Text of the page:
Quiet returned quickly, and I considered the incident closed, until I went to deposit a bag of kitchen trash in the garbage can near the garage.
The back gate was open. It was possible that I'd forgotten to shut it, but I'd looked out the kitchen window during our dog's last outdoor visit before bed, and it was closed then.
That afternoon, the weekly newspaper arrived, reporting that a number of car and house break-ins had occurred in the last couple of weeks, just a few blocks away. The little gray cells began doing their work, and the events of early morning began to add up.
The gate likely had been opened by the person the police had caught near the red van parked in front of the neighbor's house on the other side of our driveway.
The van had to be towed because the suspect would soon be sitting in the county jail, awaiting arraignment.
Case closed? Not quite.
In report after report in the weekly paper's police blotter, the same words kept appearing: unlocked car; unlocked back door; purse left in car overnight; bike left in front of house; window open; no one home.
I'll acknowledge that after six years I've been "re-suburbanized," but even before I spent 21 years living in Philadelphia I knew that you didn't keep valuables out in the open, that you locked your car when you weren't using it, and that you never kept anything valuable in the car overnight even when you did lock it.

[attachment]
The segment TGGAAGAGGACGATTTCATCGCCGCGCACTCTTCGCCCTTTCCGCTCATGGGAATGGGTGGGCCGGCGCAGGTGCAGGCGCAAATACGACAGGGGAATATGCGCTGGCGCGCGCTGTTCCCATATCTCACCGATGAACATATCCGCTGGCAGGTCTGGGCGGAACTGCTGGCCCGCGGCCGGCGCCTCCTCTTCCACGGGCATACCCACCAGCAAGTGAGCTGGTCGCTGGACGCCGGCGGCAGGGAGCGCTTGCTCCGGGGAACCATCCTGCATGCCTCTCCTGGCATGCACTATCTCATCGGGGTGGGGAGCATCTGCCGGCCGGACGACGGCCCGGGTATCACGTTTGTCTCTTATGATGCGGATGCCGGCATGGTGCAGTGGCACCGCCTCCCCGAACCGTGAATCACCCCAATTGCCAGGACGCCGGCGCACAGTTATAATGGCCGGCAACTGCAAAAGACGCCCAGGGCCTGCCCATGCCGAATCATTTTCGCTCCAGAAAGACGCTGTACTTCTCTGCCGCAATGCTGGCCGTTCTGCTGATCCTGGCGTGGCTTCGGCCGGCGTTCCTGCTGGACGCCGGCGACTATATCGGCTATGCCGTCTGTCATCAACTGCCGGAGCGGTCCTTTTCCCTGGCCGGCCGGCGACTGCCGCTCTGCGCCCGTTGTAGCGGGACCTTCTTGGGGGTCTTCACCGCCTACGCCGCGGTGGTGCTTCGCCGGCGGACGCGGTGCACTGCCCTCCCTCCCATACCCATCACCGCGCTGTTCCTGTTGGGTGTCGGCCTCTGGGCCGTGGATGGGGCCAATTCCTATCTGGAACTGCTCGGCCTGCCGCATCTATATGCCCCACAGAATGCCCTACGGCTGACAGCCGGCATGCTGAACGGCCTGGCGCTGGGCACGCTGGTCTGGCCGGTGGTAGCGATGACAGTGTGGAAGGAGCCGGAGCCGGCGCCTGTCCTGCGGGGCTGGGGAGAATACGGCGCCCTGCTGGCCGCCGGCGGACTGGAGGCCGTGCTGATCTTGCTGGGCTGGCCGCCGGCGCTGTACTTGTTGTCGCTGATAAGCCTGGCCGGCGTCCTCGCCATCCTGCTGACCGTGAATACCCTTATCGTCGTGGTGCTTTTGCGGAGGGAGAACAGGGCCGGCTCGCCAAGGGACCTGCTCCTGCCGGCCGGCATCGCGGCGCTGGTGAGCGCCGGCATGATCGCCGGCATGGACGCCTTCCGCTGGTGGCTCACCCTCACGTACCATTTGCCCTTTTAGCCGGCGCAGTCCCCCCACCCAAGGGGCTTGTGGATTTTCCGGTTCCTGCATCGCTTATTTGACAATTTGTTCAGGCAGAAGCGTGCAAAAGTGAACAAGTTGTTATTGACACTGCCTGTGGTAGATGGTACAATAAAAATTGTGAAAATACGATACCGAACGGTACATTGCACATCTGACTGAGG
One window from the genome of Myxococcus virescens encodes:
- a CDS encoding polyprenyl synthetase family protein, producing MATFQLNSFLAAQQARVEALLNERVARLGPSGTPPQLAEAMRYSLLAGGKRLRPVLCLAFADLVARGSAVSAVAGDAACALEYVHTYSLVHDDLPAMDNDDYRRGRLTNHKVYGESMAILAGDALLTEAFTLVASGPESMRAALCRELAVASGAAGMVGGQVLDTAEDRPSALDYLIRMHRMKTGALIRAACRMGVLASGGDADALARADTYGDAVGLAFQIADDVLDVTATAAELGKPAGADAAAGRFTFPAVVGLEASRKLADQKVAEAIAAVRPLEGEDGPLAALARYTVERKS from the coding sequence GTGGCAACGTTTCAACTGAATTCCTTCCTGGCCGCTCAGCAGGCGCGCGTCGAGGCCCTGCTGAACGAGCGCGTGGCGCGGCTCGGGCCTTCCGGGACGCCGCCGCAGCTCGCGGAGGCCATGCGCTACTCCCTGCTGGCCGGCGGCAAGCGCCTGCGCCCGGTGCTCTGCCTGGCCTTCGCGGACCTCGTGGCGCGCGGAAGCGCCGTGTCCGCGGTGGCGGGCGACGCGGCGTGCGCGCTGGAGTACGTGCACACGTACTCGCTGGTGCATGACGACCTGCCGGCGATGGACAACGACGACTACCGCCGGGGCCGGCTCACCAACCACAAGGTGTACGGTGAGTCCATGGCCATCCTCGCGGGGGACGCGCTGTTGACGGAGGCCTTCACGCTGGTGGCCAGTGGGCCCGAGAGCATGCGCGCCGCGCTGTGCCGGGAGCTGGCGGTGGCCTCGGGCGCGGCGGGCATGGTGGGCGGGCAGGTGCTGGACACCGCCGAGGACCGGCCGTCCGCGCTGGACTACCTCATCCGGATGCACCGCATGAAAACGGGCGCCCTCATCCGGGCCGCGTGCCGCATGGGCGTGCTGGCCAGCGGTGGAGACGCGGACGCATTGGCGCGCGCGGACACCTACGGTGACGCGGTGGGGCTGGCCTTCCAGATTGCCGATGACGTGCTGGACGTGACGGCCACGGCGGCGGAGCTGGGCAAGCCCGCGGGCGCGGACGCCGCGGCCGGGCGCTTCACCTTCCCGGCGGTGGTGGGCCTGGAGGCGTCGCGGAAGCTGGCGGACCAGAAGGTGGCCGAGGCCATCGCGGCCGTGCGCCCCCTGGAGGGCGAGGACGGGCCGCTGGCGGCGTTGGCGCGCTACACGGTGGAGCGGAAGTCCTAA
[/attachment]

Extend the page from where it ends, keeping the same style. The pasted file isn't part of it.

I learned my lesson 35 years ago, when I lost $500 worth of camera equipment taken from my locked car, which was parked in my parents' driveway on a back road in a rural town where farm animals outnumbered people.
The state police caught the thief, who was a local teen needing drug money. Unfortunately, he'd sold the equipment before he was arrested. My car insurance premium increased, and my next camera wasn't covered.
The same rules apply no matter where you live. I know the elders reading this are chanting, "When we were kids, we all got along and never locked our doors," but that era ended long ago, and the more claims you make now on your homeowners' policy, the greater the chance that it will be canceled.
Some federal data: Houses on corner lots are more likely to be burglarized. If your home has had a burglary, the odds of it being burglarized again increase dramatically - because the stolen items have been replaced with new items.
Residential burglars often are teenage boys who live near your house, the experts say. They are looking for easy targets, so if the risk of detection is too high, the typical burglar will not attempt to enter your home.
Burglars will spend a few hours to a week scouting a neighborhood. After determining the target, a typical burglar spends only a few minutes taking care of business.
Some crime-prevention experts believe that by simply altering one's surroundings, a homeowner or a neighborhood can reduce crime. Such precautions can be as simple as cutting overgrown foliage away from the front of your house or as complicated as rearranging streetlights to reduce shadows in which criminals can lurk.
Anyone who reads a newspaper's police blotter knows what has to be done: You have to make it harder for someone to rip you off.
"On the House" appears Sundays in The Inquirer. Contact Alan J. Heavens at 215-854-2472 or email@example.com.